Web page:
Agua Clara Locks
During a visit to the lock facilities, with a little luck you can experience a ship passing through the locks up close. On one hand, the visitor center of the Agua Clara locks at the Atlantic estuary close to Colón can be visited. The facility was opened during an extension of the canal in 2016 and since then, it also enables bigger ships to pass the canal. Until then there were the smaller Gatún locks, which brought the ships to the 85.3 ft higher level of Lake Gatún. From an observation deck, one has a fascinating view to the locks and the lake. There is also a restaurant and a souvenir shop.
On the other hand, there are the Miraflores Locks near Panama City. Coming from the Pacific Ocean these are the first locks of the Panama Canal. They were completed in 1913 and are 1 mile long. Here, too, you can experience at close quarters from viewing terraces how the arriving ships are brought back to the level of the Pacific or the canal. Small towing locomotives help in the process of driving and stabilizing the ships. There is also a visitor center and even an IMAX cinema with a 3D film about the canal. In addition, a panoramic restaurant can be visited at the lock, from where you can watch the technical work in a relaxing atmosphere.
Many organized excursions also take their guests to Panama City. The city was founded in 1519 and is the capital of Panama since 1903. The current city is located a few miles from its original location after it was destroyed in a fire. The new city was rebuilt in the 17th century. Over time, it has developed into a seething metropolis and an important financial sector.
From Colón, one gets to the harbor city after approximately one hour drive. It is located on the Pacific coast, at the other end of the Panama Canal and fascinates its visitors with its contrasts. On one hand, there is the modern side of Panama City, which is characterized by huge skyscrapers. A view of the city’s breathtaking skyline is a popular photo motif.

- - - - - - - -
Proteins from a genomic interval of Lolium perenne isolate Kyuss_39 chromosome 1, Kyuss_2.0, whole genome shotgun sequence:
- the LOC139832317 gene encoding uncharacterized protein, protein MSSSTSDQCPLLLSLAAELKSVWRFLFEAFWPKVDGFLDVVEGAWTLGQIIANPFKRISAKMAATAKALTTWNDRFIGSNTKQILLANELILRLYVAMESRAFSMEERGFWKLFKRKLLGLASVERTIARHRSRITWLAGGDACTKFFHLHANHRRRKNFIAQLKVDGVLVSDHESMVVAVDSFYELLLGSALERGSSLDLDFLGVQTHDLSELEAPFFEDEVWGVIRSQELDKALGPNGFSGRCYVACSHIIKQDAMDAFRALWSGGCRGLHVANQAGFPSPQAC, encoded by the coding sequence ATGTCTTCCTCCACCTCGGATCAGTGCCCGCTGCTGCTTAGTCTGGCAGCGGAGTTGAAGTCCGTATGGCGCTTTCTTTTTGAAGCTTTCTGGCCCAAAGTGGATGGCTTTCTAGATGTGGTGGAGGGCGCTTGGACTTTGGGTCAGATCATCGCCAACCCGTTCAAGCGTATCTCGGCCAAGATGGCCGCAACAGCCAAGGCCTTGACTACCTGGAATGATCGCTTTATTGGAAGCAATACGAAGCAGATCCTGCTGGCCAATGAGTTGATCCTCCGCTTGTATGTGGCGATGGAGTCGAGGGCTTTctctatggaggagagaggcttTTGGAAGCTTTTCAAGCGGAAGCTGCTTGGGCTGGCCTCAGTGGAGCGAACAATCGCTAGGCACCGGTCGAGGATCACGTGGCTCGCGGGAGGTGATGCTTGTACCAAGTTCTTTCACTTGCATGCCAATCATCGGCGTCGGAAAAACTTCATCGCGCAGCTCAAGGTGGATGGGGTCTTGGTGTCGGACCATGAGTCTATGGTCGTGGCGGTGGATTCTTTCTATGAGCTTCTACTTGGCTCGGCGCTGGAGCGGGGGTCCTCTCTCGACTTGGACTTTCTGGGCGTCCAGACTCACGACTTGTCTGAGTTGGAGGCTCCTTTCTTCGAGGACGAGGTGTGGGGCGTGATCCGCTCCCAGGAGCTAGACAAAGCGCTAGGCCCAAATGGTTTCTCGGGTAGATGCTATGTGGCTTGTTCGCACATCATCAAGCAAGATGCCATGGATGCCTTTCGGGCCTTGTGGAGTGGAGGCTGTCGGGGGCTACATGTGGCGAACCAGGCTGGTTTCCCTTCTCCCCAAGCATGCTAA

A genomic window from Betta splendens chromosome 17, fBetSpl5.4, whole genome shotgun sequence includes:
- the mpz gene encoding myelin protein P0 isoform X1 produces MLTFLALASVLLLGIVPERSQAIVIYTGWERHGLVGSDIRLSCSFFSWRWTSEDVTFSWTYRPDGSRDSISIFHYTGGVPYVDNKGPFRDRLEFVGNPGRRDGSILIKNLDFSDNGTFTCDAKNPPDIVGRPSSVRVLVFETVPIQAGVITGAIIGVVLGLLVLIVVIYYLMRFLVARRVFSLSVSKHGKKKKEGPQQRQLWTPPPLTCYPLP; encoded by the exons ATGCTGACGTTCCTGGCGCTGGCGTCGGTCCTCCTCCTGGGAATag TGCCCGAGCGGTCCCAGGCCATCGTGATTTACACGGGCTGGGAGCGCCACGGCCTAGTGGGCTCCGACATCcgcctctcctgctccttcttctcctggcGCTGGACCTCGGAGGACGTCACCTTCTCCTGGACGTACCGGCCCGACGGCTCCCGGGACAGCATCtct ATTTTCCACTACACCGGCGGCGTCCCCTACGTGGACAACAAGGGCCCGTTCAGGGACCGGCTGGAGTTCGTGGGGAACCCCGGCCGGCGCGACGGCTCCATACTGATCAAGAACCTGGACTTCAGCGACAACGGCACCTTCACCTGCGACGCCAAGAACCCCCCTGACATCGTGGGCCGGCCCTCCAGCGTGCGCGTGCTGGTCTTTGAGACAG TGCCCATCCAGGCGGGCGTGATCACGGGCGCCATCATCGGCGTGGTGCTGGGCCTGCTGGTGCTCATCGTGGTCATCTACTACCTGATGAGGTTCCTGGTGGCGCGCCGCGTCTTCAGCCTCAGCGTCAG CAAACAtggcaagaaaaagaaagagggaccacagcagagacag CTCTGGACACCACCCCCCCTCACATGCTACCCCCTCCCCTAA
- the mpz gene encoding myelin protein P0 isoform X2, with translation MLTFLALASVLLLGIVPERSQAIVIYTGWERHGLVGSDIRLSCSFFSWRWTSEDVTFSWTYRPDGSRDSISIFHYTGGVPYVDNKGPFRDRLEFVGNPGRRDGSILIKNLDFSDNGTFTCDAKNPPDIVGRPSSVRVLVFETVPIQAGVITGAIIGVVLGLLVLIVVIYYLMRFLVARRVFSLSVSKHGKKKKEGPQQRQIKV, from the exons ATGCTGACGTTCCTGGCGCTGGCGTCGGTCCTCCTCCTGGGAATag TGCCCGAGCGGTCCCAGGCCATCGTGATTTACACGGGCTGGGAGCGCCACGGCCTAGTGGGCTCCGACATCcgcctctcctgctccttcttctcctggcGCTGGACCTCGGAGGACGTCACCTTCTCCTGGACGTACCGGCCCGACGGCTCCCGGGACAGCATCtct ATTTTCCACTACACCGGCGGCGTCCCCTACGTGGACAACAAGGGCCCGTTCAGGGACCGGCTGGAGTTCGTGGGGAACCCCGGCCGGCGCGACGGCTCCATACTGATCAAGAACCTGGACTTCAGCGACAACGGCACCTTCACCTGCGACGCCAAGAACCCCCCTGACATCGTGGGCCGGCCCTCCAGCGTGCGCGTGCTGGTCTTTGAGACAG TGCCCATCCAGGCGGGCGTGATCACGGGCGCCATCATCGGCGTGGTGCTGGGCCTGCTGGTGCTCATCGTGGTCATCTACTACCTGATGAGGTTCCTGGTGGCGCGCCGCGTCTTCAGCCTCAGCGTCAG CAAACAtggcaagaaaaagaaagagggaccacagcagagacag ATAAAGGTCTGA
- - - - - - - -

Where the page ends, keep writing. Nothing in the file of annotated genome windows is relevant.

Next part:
One gets to know a completely different facet in the picturesque old town Casco Viejo. It impresses with its nostalgically renovated colourful colonial buildings and teaches about the history of the city while strolling through the narrow alleys. Other buildings still have to be restored. The quarter is even a UNESCO World Heritage Site and should therefore not be missed when visiting Panama City.
Map of the cruise port in Colón
The cruise port of Colón has two berths and is located in the east of the city, quite central. In the year 2000 Terminal 1, also called Colón 2000, was put into operation. As its capacity no longer met demand, a second terminal, the so-called “Home Port Cruise Terminal“, was opened. From both terminals, the secured Colón 2000 Mall with a wide selection of duty-free shops and restaurants can be reached quickly and safely on foot. The colorful facade of the shopping centre welcomes you as soon as you arrive.
In addition, there is the industrial port Cristóbal Pier in the west of the city. However, this port is only used by cruise ships in exceptional cases.
Due to the too high security risk it is not recommended to explore Colón on foot on your own. Colón itself also offers hardly any sightseeings. Instead, it is recommended to discover the numerous highlights in the surroundings on a guided shore excursion. With the knowledge of a local guide and the safety in a group you can experience the country best. If you book a shore excursion through us, you will of course be picked up in the immediate vicinity of the harbor.